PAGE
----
Please explain how we can improve this archived object.
Thanks for submitting your feedback. Our team will review it as soon as possible, and we appreciate your contribution.


Date ca. 1875-1880
Location Savannah Georgia United States
Dimensions Image (size of each image): 3 1/2 x 3 1/4 in. (8.9 x 8.3 cm)
Paper: 3 1/2 x 6 1/2 in. (8.9 x 16.5 cm)
Mount: 4 x 6 7/8 in. (10.2 x 17.5 cm)
Print medium Photo-Gelatin silver-Stereograph

In this staged scene, two boys are posing as chimney sweeps with a set of props-a painted backdrop, a chimney, a ladder, and tools-to simulate their labor. Many publishers produced lines of stereoviews that were intended as a form of humorous entertainment. Often these images relied upon explicitly staged studio scenes and elaborate costumes to create an amusing scenario. Humorous stereoviews drew upon a range of popular themes and associations, including ethnic caricatures. The depiction of boys as chimney sweeps, a type of work associated with dirt and waste, makes a particularly strong association between blacks and the most menial occupations. Like another popular commercial image showing a black child drinking ink, these images also make a visual pun on race: the image is "humorous" because the boys' black skin, already "dirty," won't look any different when covered with soot.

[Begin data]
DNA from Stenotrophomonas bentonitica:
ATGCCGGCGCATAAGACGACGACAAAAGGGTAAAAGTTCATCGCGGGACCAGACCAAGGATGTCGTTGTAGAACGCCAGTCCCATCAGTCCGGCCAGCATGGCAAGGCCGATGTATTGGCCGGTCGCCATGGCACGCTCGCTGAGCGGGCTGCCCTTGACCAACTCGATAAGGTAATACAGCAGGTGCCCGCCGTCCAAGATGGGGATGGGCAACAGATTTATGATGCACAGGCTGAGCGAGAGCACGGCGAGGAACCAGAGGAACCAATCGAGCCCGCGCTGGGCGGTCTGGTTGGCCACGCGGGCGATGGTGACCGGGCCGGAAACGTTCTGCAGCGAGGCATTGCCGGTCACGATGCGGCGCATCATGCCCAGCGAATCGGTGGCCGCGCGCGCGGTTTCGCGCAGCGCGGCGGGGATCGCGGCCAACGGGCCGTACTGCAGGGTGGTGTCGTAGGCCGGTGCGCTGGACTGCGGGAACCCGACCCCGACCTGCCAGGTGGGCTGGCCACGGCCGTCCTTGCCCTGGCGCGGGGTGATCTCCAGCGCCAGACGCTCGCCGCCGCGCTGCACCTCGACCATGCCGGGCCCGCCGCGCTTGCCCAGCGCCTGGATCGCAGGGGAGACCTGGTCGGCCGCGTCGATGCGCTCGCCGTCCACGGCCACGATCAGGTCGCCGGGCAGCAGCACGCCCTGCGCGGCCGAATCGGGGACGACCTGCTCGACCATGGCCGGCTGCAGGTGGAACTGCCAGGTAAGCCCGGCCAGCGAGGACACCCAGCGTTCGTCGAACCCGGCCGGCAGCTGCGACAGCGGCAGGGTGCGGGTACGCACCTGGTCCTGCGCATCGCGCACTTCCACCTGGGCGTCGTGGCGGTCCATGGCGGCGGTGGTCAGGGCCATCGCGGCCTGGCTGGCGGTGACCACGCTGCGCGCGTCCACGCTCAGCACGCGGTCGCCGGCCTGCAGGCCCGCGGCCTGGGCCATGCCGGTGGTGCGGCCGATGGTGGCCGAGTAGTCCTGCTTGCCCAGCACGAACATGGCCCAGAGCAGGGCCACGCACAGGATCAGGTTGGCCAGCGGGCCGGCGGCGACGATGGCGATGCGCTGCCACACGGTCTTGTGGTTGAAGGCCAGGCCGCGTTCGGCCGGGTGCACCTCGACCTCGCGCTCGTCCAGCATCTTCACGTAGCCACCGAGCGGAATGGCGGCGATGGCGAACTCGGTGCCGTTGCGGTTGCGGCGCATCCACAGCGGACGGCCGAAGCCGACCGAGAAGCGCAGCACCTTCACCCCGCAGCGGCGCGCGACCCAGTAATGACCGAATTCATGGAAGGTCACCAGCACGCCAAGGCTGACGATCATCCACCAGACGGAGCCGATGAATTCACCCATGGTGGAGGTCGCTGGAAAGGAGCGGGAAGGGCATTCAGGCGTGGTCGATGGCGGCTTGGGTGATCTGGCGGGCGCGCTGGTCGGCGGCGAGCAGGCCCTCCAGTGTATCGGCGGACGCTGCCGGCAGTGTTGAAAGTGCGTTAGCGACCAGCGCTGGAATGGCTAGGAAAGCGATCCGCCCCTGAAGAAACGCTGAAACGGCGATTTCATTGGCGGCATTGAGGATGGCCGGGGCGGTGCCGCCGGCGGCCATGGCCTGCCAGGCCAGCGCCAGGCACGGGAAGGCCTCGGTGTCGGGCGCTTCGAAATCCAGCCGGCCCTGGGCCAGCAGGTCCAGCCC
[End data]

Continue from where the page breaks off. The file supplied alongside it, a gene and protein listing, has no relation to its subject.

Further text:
Credit line

Gift of Daniel Cowin, 1990

Feedback Accession No. 424.1990